Outline A rogue Facebook Application is posting links on Facebook Walls that supposedly open a video showing "Distracting Beach Babes". In fact, clicking the bogus "video" links can install the rogue app, send copies of the malware messages to the Walls of the Facebook user's friends and download malware to the user's computer.
Facebook has been hit by a malware attack disguised as a video supposedly showing "Distracting Beach Babes". The malware messages have been appearing on the Walls of many Facebook users.The messages, which look like they have been posted by friends of the Facebook user, feature a thumbnail of a woman's bottom in a revealing bikini and a link labelled "Distracting Beach Babes HQ". The post also includes the message:
[Name of Facebook user], this is hilarious LOL :P :P :P"
Brian, this is hilarious LOL :P :P :P"
Those who click the link in the mistaken belief that they are about to view a "beach babe" video will actually open a rogue Facebook application. If the user gives permission for the rogue app to run, he or she will then be prompted to follow another link to update their Flash video player. However, clicking this "update" actually downloads and installs adware on the user's computer. Meanwhile, the rogue Facebook app will have automatically posted the same malware message to the Walls of the user's Facebook friends. To make the message seem more legitimate, the rogue app adds the name of each Facebook friend to the bogus Wall posts.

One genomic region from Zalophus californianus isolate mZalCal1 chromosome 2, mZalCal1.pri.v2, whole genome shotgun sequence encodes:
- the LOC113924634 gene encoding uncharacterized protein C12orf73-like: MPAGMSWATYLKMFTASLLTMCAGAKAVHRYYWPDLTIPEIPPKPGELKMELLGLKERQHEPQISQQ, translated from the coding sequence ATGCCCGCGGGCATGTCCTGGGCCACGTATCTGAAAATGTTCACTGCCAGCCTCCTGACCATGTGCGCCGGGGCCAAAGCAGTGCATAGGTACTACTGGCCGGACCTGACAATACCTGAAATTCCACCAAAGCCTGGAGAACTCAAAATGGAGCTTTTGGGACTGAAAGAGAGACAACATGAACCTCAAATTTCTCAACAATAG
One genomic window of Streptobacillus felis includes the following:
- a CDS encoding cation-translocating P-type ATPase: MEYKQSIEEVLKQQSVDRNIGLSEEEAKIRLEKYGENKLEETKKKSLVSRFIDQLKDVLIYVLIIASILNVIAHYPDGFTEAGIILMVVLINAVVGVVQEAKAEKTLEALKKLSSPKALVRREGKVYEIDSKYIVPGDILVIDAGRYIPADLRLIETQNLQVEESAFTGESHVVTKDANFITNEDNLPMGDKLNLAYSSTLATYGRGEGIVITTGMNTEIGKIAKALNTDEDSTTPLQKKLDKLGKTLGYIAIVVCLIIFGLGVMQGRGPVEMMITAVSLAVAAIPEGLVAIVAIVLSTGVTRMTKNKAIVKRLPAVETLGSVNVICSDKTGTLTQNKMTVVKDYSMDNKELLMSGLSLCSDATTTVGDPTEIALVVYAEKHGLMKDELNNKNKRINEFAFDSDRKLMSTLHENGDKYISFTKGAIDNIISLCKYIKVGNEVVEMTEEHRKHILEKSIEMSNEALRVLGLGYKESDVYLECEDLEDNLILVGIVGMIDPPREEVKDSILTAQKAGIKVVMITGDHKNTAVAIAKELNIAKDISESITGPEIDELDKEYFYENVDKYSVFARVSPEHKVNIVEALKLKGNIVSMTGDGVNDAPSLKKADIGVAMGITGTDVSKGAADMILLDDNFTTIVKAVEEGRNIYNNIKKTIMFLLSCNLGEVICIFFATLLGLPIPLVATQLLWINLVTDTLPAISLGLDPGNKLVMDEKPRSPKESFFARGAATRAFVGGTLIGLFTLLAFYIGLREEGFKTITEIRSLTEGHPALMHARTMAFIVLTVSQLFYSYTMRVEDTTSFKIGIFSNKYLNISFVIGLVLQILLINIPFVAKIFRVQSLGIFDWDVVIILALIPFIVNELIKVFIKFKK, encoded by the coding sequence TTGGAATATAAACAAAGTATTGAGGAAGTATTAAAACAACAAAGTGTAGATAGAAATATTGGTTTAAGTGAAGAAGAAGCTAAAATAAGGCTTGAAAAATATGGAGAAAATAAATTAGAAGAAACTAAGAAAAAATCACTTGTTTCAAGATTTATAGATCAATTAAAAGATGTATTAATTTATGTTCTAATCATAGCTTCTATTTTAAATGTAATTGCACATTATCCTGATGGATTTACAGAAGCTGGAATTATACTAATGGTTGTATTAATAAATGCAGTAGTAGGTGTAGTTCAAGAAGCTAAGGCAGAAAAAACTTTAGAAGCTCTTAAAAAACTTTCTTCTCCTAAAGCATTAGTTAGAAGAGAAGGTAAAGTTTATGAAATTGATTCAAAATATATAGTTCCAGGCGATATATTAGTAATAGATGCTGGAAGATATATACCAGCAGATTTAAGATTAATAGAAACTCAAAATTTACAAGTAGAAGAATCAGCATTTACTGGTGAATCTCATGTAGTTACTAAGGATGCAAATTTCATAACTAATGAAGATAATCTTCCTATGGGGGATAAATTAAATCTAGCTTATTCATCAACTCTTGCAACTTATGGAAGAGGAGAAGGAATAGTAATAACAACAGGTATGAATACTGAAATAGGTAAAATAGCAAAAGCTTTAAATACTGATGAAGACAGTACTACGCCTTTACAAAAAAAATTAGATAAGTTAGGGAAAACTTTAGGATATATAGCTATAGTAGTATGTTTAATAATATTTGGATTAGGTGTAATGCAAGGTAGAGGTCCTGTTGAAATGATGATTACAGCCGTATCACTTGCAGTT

In a blog post about this attack Graham Cluley of Security firm Sophos suggests:
If you have been hit, you should delete the offending message from your page, scan your computer with an up-to-date anti-virus, change your passwords, review your Facebook application settings (to ensure you have blocked the rogue application).
Also, learn an important lesson: don't be so quick to click on unsolicited links and approve unknown applications in the future.
Perhaps most importantly, tell your friends to also do the same.
According to Sophos, this attack is a new incarnation of the earlier "Candid Camera Prank" malware attack, which used very similar tactics.